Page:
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OPERA REVIEW : Monteverdi Cycle Ends in Long Beach


Claudio Monteverdi probably never intended his operas, "L'Incoronazione di Poppea" (1642), "Il Ritorno d'Ulisse in Patria" (1640) and "Orfeo" (1607) as a trilogy, but at Long Beach Opera, over the past decade, that is what they seem accidentally to have become.

Calling its productions of these seminal works a cycle, Michael Milesnki & Co. completed the set Sunday afternoon at the Long Beach Convention Center. Or rather, Christopher Alden, the sometime theatrical iconoclast who staged "Poppea" here in 1984 and "Ulysses" four years later, brought his ten-year project to a close.

Monteverdi's ideal of theatrically integrated drama-through-music seems, now that this decade is ending, to bring out the best in Alden's imagination, while the director continues to illuminate the composer's creativity.

Historical realities aside, they are a pair, and, like other genius-types, they are not predictable.

This tight, intermissionless production of the five-act, 368-year old opera, reportedly uncut at 88 minutes in length, can be labeled fantasy-like, but not surreal; it commits no startling updatings--other than making the choral ensemble into standins for the original Florentine Camerata--and contains precious little mishugas. And its effectiveness cannot be doubted.


With its massive, Wielandesque white-disc and white-wall set, designed by Peter Harrison, dominating the large playing area in the middle of 800-seat Center Theater, this "Orpheus"--it is sung in English, as the composer would want--possesses a sense of serious airiness that is entirely appropriate to Monteverdi's compact but emotion-rich score.

Costumes, the handiwork of Eugenie Krager, create comparable visual overtones. For one brief example, making Proserpina--excuse me, Persephone--into an instant sexpot by giving her red, stiletto heels was a brilliant touch. Causing Pluto practically to devour those heels, doing an entire, solo, shoe-fetish ballet at one point, extended the brilliance.

Alas, the cleverly conceived but minimal lighting, designed, with some resourcefulness, by Heather Carson, made one suspect that the budget ran out when this item was reached.

Conducted with authority and gusto by Steven Sloane, music director of Long Beach Opera, the Los Angeles Baroque Orchestra played with fervent stylishness. Members of the continuo were Roderick Shaw, Lucinda Carver, James Tyler, Stuart Fox and Jennifer Sayre. The exposed and excellent trumpet/cornetto players were James Stehn and Stephen Coyne.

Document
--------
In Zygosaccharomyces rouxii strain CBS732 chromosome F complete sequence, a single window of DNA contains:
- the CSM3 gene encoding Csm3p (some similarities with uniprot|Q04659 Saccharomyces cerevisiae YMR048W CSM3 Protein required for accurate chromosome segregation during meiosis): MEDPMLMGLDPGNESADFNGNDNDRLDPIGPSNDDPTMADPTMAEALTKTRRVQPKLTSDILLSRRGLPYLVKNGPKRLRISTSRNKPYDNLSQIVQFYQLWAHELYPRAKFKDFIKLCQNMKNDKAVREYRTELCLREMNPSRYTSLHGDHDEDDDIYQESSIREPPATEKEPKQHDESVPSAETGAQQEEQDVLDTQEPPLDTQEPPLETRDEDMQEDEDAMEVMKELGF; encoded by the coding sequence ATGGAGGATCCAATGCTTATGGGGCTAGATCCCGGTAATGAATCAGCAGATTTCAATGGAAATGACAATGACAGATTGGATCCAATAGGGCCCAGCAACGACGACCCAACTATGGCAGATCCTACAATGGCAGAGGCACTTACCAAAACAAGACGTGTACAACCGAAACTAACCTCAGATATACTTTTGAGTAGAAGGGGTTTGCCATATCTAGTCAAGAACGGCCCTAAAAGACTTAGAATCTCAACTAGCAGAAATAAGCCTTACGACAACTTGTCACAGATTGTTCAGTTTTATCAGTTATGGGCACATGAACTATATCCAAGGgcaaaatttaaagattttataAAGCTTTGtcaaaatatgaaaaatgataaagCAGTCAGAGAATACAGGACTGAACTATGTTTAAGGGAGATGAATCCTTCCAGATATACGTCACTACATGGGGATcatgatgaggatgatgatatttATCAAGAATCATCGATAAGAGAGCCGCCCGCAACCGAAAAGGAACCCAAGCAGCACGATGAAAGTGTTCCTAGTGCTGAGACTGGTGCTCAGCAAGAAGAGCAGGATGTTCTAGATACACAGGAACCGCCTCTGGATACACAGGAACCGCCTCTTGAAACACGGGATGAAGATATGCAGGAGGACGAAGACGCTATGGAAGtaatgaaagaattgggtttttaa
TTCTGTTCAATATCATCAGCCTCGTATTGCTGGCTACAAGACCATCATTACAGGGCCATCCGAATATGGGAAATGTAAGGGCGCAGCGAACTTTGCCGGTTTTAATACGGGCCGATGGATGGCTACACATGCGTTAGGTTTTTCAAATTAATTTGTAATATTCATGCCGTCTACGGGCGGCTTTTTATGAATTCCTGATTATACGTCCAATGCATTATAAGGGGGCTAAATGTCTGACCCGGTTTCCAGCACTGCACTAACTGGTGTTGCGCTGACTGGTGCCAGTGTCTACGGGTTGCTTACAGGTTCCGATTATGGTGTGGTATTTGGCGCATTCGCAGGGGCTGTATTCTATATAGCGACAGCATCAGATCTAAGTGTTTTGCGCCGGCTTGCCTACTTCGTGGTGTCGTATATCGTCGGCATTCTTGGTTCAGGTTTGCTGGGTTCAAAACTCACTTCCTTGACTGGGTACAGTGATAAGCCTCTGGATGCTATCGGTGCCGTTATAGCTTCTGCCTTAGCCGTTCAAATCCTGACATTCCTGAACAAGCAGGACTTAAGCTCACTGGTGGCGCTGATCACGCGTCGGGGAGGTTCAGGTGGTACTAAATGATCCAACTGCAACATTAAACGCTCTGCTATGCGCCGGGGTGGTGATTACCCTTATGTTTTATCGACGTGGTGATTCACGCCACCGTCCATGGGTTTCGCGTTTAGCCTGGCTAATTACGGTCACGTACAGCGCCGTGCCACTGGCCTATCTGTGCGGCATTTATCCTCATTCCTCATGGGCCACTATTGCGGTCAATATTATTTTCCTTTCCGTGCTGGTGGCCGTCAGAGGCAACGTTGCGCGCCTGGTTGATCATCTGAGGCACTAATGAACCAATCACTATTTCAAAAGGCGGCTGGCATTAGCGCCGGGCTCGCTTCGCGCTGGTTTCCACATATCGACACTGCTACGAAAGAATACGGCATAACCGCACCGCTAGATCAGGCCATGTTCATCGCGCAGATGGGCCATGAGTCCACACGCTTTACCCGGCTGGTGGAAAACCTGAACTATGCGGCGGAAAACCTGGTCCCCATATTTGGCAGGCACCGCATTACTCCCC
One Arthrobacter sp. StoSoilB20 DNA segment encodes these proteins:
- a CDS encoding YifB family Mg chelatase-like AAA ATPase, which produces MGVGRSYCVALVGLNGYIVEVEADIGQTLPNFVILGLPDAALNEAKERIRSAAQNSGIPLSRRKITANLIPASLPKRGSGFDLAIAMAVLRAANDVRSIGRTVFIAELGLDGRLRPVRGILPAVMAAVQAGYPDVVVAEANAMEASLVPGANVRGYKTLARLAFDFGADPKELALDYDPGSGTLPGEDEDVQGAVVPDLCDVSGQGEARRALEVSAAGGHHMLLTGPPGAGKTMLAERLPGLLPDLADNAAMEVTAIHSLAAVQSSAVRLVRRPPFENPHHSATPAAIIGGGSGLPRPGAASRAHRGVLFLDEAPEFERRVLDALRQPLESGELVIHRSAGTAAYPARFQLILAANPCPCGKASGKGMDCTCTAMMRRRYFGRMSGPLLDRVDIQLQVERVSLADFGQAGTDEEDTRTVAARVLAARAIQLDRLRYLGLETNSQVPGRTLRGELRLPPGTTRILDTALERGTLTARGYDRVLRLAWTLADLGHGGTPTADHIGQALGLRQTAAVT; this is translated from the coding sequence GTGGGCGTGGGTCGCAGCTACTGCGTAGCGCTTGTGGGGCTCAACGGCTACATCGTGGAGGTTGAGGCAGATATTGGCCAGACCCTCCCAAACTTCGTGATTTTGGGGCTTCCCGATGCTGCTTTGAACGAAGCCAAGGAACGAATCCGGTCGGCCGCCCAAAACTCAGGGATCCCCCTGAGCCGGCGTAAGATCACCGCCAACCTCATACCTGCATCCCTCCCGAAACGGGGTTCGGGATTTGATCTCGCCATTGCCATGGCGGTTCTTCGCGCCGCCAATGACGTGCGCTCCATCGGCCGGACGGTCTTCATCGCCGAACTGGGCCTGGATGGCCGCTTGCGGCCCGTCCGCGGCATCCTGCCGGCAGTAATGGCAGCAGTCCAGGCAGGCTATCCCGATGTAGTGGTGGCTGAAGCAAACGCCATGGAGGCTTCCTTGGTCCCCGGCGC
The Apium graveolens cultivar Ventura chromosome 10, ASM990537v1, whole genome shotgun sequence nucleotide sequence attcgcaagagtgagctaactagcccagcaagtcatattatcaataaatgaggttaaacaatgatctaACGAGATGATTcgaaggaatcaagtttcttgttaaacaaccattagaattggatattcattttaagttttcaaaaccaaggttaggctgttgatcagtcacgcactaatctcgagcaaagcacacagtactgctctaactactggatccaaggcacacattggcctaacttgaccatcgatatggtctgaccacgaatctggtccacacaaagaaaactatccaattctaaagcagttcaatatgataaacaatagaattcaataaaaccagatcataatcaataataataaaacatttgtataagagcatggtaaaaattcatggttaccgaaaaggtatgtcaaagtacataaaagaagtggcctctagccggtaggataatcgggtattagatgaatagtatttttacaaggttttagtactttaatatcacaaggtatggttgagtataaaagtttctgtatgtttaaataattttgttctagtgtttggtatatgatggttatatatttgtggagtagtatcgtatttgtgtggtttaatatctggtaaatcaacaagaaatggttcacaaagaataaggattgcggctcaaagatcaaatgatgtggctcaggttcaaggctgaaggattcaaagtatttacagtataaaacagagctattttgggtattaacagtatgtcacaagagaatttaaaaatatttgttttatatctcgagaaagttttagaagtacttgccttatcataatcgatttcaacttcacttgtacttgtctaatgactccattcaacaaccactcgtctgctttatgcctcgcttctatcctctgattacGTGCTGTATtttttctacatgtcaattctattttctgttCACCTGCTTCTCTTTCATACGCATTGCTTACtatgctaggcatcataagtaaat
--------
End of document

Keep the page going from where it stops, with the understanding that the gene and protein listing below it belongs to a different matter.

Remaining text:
These performances--scheduled for repeats Wednesday and Saturday, both at 8 p.m.--are dominated, as are any "Orfeo" performances, by the singer impersonating Orfeo himself.

LeRoy Villanueva, who is scheduled to create the title role in Philip Glass' "Orphee"in Boston next season, occupies Monteverdi's Orpheus with musical elegance, passionate intensity and an uncomplicated but deeply plumbed characterization. The American baritone's singing emerges effortless, his acting heartfelt and projected.

Taking all six of the female roles, Swedish mezzo Charlotte Hellekant gave each assignment full value, and a corresponding distinctiveness.

No complex costume-changes available, she accomplished the deed with vocal acting and individual character-drawing. In all guises, she excelled. The voice is rich and full or pointed and slender, as required. Hellekant also moves with the simplicity and directness of a dancer; here, she used all her kinetic resources to maximum effect.

Philip Skinner brought faceted acting and an imposing presence to the roles of Charon and Pluto; his voice, rich in the middle, weaker at the bottom, carried nicely in the small hall. On short notice, Allen Crawley performed the part of Apollo, bravely.

Seated or standing around one curve of the giant stage-disc, the 14 assisting singers upheld a high performance standard. Many of their words--in Stephen Wadsworth's sometimes poetic, sometimes vernacular, always clarified English translation--came across easily. More important, their movements and gestures kept the drama in motion.

Among others, they were: Agnieszka Lejman, Steven Dunham, Daniel Ebbers, Richard Bernstein and Louisa Parks.

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